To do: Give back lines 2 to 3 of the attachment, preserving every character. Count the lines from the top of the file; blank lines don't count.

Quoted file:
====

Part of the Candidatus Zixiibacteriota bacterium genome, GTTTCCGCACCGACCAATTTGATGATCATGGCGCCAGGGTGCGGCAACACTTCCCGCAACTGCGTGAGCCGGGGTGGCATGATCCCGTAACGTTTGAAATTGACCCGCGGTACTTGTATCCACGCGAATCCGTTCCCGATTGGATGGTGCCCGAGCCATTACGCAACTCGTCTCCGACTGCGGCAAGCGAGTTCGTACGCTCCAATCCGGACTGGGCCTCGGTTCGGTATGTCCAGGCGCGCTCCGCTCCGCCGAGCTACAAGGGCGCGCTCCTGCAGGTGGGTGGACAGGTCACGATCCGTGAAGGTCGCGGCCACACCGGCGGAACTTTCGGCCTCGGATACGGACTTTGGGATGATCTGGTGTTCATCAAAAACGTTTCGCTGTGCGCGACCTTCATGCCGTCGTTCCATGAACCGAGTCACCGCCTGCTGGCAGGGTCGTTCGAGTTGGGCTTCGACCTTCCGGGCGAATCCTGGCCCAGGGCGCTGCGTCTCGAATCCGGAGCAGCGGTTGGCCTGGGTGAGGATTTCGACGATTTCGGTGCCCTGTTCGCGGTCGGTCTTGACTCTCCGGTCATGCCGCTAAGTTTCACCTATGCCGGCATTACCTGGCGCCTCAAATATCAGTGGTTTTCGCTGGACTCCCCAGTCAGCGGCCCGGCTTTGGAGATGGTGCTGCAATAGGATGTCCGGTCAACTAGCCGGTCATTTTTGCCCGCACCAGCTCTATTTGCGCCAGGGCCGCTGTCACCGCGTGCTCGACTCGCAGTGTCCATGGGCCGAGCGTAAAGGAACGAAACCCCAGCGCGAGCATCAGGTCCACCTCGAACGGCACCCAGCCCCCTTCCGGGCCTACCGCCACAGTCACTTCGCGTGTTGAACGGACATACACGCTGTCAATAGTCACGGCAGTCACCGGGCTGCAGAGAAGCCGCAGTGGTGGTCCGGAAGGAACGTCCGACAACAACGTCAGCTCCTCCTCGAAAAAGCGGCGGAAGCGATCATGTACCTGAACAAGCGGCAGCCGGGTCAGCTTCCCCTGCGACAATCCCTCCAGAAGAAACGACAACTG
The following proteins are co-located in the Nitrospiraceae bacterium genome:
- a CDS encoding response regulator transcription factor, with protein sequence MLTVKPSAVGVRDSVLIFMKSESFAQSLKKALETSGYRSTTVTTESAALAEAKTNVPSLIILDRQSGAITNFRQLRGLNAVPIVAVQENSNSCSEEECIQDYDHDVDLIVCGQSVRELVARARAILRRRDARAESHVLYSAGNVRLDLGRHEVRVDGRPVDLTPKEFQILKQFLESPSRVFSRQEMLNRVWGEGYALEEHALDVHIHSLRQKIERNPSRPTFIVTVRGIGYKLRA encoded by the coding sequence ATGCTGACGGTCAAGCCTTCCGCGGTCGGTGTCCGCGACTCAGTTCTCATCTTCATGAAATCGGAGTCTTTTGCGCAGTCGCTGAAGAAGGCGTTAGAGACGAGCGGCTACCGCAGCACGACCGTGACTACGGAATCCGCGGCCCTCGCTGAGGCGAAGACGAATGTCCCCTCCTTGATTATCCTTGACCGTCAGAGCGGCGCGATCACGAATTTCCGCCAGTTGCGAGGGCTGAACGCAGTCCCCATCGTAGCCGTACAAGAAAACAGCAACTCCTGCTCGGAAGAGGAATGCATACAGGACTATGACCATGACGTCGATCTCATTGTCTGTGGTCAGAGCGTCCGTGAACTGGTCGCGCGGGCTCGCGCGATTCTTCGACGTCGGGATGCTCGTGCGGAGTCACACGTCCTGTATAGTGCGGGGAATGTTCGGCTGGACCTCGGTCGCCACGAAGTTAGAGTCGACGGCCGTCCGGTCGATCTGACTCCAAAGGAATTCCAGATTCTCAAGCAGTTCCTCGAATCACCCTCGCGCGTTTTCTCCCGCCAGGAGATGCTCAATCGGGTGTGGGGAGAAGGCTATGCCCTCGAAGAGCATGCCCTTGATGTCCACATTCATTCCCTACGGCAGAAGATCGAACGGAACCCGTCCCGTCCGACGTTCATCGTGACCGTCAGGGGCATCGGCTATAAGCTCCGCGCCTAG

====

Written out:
The following proteins are co-located in the Nitrospiraceae bacterium genome:
- a CDS encoding response regulator transcription factor, with protein sequence MLTVKPSAVGVRDSVLIFMKSESFAQSLKKALETSGYRSTTVTTESAALAEAKTNVPSLIILDRQSGAITNFRQLRGLNAVPIVAVQENSNSCSEEECIQDYDHDVDLIVCGQSVRELVARARAILRRRDARAESHVLYSAGNVRLDLGRHEVRVDGRPVDLTPKEFQILKQFLESPSRVFSRQEMLNRVWGEGYALEEHALDVHIHSLRQKIERNPSRPTFIVTVRGIGYKLRA encoded by the coding sequence ATGCTGACGGTCAAGCCTTCCGCGGTCGGTGTCCGCGACTCAGTTCTCATCTTCATGAAATCGGAGTCTTTTGCGCAGTCGCTGAAGAAGGCGTTAGAGACGAGCGGCTACCGCAGCACGACCGTGACTACGGAATCCGCGGCCCTCGCTGAGGCGAAGACGAATGTCCCCTCCTTGATTATCCTTGACCGTCAGAGCGGCGCGATCACGAATTTCCGCCAGTTGCGAGGGCTGAACGCAGTCCCCATCGTAGCCGTACAAGAAAACAGCAACTCCTGCTCGGAAGAGGAATGCATACAGGACTATGACCATGACGTCGATCTCATTGTCTGTGGTCAGAGCGTCCGTGAACTGGTCGCGCGGGCTCGCGCGATTCTTCGACGTCGGGATGCTCGTGCGGAGTCACACGTCCTGTATAGTGCGGGGAATGTTCGGCTGGACCTCGGTCGCCACGAAGTTAGAGTCGACGGCCGTCCGGTCGATCTGACTCCAAAGGAATTCCAGATTCTCAAGCAGTTCCTCGAATCACCCTCGCGCGTTTTCTCCCGCCAGGAGATGCTCAATCGGGTGTGGGGAGAAGGCTATGCCCTCGAAGAGCATGCCCTTGATGTCCACATTCATTCCCTACGGCAGAAGATCGAACGGAACCCGTCCCGTCCGACGTTCATCGTGACCGTCAGGGGCATCGGCTATAAGCTCCGCGCCTAG